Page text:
Yes, believe it or not, your body will say to you, “I’d rather be running right now.”
Amazing, huh. Here’s why it works.
Walking Fast Makes You Want to Run
Trying to cover more distance without letting one foot leave the ground is actually a lot of work. Above a certain speed — the preferred walk-run transition speed (PTS) — walking actually requires more muscle fiber work than running. As a result, your body will naturally want to shift into a running gait as you try to ramp up your speed and distance.
What enables your body to minimize muscle fiber work above a certain speed is the shift to tendon energy storage. Your foot, calf, and achilles tendon collectively act as a spring-like mechanism that helps propel you through the air.
Learning how to use your tendons to store elastic energy is a hallmark of good running form. Unfortunately, walking alone won’t do a good job training this critical part of running preparedness.
That’s why there’s one more piece to the “Hate Running” Program that gets your body run-ready — jump rope.
The Missing Link In Getting Run Ready – Jump Rope
What separates running from walking is not just the speed of the movement, it is the fact that running has a lot less ground contact time. In fact, while running you may spend as much as 30% or more of your time “floating” through the air. (See image below)
Every time you land on one foot, there’s a lot of impact forces that require a greater amount of work done at your knee and ankle compared to walking. This poses a challenge that walking, even speed walking, can’t fix: how to prepare your legs for the shock and repetitive impact of running.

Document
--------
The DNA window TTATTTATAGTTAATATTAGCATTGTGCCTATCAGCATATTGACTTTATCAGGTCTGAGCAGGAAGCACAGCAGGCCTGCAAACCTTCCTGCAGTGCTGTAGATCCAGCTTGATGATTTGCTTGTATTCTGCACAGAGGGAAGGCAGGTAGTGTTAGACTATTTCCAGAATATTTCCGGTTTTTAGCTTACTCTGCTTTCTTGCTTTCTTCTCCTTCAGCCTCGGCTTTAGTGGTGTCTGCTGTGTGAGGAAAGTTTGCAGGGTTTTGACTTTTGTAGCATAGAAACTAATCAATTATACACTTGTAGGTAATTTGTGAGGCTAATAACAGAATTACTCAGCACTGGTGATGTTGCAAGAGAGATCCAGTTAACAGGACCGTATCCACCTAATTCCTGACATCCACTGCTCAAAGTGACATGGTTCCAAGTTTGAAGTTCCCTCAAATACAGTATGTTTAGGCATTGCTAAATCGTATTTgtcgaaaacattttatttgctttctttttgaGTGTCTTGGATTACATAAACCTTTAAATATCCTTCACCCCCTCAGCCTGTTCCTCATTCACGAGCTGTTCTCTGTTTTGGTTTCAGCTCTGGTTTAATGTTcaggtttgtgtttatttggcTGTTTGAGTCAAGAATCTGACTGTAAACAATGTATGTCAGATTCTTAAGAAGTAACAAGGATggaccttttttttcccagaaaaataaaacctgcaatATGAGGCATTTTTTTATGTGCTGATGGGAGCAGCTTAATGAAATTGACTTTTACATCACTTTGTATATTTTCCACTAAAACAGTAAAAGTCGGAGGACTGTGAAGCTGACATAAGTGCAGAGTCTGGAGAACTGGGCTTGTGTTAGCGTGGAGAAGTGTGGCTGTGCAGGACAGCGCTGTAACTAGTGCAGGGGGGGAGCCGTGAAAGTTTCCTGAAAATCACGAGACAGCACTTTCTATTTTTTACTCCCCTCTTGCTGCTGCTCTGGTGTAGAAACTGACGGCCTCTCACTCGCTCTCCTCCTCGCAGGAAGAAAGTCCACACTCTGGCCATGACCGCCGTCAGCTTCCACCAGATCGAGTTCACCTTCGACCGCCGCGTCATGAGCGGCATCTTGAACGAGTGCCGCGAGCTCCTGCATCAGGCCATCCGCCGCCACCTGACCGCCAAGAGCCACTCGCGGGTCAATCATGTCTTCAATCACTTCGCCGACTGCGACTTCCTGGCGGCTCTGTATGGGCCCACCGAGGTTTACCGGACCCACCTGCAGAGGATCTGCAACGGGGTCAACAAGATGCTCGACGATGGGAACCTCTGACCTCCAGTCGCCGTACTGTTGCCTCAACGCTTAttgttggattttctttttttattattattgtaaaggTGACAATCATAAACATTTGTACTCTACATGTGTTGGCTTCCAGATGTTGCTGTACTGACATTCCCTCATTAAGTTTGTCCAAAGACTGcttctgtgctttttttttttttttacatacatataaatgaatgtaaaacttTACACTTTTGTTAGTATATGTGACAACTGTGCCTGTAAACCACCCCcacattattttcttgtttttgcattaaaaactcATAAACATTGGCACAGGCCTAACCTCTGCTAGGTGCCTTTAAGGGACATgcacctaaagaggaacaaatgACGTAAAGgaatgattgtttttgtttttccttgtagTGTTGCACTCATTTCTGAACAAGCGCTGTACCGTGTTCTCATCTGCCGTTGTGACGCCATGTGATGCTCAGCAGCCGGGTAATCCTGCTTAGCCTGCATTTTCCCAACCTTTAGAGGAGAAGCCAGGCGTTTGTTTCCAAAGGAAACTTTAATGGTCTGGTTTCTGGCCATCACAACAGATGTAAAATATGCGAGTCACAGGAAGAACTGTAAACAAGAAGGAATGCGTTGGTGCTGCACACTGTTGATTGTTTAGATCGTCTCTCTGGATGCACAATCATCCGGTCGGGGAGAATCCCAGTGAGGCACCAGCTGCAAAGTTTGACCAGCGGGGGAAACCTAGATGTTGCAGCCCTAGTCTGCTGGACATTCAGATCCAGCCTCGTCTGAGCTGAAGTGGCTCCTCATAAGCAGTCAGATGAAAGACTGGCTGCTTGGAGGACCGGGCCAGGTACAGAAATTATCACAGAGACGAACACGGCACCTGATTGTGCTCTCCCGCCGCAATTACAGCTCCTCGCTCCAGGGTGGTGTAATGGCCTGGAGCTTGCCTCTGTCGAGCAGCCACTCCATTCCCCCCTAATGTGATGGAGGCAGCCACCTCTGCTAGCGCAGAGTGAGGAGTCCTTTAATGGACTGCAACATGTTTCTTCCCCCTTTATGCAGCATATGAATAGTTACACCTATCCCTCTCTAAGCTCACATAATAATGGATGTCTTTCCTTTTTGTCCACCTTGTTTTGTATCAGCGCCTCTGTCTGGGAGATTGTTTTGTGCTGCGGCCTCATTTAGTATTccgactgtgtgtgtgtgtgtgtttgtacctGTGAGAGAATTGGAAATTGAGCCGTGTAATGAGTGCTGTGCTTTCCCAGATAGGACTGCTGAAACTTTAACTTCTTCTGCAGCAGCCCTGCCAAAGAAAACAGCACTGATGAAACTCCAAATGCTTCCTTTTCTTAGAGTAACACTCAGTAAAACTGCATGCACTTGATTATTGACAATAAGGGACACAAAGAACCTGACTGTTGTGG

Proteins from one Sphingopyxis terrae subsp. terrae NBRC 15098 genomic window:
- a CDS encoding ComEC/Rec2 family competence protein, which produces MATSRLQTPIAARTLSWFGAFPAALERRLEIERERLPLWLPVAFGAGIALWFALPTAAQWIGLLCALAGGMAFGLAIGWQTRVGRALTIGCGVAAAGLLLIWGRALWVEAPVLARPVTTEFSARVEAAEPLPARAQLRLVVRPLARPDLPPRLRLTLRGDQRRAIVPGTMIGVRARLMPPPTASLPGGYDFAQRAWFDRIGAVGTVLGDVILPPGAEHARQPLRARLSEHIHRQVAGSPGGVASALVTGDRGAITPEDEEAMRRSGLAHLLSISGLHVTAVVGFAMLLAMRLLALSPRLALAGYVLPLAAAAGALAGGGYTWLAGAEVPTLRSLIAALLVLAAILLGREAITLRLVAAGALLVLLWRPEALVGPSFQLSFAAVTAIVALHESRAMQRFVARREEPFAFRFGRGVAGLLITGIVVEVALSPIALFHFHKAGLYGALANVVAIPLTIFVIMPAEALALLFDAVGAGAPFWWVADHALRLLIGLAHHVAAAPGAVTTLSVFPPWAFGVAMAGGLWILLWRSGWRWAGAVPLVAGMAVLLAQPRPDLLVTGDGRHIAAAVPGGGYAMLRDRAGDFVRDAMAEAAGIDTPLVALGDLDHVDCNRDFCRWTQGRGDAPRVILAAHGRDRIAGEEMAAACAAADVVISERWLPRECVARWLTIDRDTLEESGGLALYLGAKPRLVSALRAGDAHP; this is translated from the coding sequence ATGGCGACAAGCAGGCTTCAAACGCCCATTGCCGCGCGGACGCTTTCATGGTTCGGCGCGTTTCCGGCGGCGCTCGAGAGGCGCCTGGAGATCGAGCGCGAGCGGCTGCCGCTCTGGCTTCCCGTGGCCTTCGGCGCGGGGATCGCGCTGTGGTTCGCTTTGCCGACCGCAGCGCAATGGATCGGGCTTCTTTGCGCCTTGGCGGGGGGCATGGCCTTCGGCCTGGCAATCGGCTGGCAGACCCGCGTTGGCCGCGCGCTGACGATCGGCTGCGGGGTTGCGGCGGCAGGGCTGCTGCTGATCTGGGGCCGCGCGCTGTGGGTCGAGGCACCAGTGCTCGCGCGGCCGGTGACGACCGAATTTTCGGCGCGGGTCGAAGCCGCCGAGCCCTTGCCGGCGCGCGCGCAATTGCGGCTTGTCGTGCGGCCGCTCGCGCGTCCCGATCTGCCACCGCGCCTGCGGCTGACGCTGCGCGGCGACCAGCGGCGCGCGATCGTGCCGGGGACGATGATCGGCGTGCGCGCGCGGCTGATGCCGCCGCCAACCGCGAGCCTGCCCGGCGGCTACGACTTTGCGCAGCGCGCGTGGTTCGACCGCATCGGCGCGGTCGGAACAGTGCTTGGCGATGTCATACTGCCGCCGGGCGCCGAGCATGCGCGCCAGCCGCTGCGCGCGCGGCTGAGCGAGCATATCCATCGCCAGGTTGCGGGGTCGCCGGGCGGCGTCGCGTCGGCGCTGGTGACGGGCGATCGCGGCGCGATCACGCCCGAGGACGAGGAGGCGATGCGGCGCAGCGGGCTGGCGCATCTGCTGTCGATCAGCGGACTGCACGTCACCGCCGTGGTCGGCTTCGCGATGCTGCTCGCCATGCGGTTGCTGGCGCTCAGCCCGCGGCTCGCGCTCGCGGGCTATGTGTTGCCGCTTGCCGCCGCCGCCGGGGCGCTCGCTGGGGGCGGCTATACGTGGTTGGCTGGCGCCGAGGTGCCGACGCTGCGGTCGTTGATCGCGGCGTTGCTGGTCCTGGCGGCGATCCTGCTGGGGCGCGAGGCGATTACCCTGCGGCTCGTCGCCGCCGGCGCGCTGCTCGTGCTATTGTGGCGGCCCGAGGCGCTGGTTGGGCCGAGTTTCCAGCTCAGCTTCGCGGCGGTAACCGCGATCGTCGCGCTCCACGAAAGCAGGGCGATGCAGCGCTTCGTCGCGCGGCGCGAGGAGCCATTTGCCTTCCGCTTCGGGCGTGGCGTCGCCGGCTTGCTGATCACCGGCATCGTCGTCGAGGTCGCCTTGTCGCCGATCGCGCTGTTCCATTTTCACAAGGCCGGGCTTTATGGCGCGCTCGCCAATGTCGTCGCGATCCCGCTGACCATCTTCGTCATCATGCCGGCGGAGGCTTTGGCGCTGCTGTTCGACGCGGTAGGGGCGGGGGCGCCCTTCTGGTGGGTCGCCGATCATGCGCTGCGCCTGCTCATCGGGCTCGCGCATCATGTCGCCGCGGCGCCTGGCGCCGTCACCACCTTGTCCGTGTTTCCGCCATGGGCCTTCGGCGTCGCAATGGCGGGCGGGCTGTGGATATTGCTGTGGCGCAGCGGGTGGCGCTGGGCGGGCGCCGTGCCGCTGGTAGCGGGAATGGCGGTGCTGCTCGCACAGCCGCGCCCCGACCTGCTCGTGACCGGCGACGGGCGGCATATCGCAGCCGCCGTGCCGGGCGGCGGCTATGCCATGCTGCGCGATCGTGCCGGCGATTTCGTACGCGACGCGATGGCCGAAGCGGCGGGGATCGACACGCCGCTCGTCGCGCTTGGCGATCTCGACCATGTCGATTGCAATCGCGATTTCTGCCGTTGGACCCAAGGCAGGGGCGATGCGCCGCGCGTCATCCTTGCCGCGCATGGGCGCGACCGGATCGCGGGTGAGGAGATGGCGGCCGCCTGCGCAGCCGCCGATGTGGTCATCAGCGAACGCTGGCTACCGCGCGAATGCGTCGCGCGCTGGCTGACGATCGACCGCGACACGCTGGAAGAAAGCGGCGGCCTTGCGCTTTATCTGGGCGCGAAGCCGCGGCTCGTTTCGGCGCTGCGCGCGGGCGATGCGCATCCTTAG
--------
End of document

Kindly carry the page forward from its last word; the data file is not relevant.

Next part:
Thankfully, skipping rope is a super low-tech way to help your lower legs develop the bouncing proficiency they need to run with ease.
Jump rope teaches your body how to store elastic energy in your fascia and tendons. This sophisticated pre-stretching and tensioning of certain muscles is referred to as the stretch-shortening cycle and helps you absorb and transmit force, recycling some of the energy from landing and turning it back into useful momentum.
Training the stretch-shortening cycle increases the efficiency of your locomotion. This is why adding in rope skipping can build your capacity to bounce with ease and help your body get run-ready.
If you’re into the nitty-gritty biomechanics of why this program can help you get ready to run, here is some of the science.
Increased Stride Cadence
Stride turnover, also known as running cadence, is a measure of your steps per minute. Cadence is highly individual. It varies based upon your limb length and nervous system, but generally speaking, a higher cadence creates less impact and greater ease when running.
Researchers have found that many elite distance runners have a cadence of above 180 strides per minute — we are talking a pretty damn rapid turnover.
Since a lot of people overstride, especially when learning to run or trying to go fast, focusing on increasing your stride cadence (i.e. shorten your stride) can reduce the load on your hip and knee joints helping your body to move with less effort and impact. This is what we’re going for: making running easier on your body.